“Two possibilities exist: either we are alone in the Universe or we are not.
Both are equally terrifying.” Arthur C. Clarke.
After they scraped the bed across the floor
to get at you, after they rolled you onto the stretcher,
after they carried you out, after I changed
out of my pajamas and found my shoes
and my wallet and my keys, after looking for your glasses
which I had taken from you when you fell
and could not move, after panicking, I walked
out into the quiet street to the car.
The block seemed strangely still, a concert hall
to which the audience had forgotten to come.
Getting in the car to follow you to the hospital,
I felt solitary, no one to see my performance,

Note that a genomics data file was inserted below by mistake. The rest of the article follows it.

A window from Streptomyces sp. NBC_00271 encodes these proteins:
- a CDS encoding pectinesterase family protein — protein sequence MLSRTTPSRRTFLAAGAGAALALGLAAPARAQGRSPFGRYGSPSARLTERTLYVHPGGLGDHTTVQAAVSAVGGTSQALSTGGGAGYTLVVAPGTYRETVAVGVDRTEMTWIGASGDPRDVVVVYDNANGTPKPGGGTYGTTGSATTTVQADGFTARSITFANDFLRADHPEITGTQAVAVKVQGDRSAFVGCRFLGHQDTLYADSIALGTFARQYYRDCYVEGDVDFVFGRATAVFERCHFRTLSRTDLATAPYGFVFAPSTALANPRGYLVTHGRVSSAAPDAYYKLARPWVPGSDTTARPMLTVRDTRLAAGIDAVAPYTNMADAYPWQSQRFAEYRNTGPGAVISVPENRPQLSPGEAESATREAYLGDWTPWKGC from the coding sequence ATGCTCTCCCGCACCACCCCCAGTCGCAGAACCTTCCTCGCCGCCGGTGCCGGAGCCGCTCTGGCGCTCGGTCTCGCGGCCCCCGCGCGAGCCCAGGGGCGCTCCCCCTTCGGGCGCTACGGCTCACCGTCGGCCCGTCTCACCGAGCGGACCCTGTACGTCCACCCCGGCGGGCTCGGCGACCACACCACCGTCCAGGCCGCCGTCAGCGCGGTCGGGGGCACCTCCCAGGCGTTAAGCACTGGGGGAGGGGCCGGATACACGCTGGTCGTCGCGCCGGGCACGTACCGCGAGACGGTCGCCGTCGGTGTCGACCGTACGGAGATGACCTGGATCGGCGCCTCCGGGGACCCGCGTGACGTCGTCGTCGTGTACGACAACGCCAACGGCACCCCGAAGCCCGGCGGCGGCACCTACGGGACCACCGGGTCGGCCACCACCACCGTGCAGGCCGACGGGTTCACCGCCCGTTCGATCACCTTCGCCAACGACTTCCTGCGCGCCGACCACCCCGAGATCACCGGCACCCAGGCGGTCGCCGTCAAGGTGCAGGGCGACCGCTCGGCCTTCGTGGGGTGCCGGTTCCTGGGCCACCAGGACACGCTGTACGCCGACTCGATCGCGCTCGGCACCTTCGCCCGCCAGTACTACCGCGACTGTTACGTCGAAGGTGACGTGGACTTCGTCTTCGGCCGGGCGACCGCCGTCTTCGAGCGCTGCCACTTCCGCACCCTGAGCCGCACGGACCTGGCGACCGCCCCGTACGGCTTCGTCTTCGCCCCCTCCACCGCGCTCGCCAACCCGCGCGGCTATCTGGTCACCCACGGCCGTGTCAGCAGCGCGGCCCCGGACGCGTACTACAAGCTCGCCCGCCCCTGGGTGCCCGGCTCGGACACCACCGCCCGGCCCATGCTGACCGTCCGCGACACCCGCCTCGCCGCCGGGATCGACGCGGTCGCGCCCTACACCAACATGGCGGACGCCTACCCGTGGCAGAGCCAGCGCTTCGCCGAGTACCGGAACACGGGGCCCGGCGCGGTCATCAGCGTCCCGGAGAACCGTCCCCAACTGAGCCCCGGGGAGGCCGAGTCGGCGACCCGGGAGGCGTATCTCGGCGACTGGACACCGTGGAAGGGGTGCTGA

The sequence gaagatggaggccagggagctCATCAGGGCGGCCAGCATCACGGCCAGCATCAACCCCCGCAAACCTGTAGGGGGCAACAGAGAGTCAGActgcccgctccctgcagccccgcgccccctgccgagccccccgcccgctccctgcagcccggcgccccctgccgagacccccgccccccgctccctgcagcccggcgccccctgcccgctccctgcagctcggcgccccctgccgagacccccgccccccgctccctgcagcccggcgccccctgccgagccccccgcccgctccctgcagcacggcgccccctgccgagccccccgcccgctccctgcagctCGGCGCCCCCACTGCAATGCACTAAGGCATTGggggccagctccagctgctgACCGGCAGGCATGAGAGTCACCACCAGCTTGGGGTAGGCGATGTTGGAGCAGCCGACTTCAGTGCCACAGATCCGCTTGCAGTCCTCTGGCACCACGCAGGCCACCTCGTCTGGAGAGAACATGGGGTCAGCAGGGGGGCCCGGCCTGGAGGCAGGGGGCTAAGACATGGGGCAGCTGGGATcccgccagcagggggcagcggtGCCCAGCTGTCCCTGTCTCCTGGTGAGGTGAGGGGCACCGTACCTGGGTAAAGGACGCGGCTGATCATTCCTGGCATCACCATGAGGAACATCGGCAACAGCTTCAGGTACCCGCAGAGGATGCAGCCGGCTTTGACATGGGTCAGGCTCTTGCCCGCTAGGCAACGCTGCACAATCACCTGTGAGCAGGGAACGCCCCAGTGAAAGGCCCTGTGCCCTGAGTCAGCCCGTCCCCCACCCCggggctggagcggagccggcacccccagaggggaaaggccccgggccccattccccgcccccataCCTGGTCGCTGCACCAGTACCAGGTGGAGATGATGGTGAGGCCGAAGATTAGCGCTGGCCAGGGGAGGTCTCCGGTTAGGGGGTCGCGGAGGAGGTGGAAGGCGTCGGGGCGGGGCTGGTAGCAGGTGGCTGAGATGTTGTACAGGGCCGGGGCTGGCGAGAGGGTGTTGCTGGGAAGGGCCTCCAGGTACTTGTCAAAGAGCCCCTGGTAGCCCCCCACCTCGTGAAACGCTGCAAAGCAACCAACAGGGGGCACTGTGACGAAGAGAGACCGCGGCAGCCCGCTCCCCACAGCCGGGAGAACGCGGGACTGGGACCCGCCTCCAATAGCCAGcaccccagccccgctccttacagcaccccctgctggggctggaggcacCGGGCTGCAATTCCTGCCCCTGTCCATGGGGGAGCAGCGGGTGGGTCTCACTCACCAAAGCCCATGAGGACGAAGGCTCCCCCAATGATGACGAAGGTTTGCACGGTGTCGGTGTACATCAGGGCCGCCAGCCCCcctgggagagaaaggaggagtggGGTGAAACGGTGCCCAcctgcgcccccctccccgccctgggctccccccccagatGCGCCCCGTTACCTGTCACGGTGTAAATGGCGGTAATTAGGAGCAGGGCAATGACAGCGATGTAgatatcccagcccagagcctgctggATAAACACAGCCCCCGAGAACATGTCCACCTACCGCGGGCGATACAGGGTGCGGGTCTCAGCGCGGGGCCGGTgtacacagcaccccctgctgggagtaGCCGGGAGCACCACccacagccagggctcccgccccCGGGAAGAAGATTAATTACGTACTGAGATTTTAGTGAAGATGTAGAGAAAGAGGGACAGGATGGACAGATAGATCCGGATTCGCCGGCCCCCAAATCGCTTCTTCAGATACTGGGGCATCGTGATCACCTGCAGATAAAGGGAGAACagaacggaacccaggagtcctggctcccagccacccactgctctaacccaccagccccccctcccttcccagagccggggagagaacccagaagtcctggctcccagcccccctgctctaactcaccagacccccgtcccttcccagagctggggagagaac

I rehearsing myself, you must be careful,
you are driving under stress. I don’t remember
one stop light those numb miles—
but I do recall thinking to myself how odd
that no one noticed, no one came out of a house,
no one offered to drive me to the emergency room,
though the next day, when one by one I saw
neighbors on the street, when one by one
they asked what had happened, I knew
they had been at their windows watching.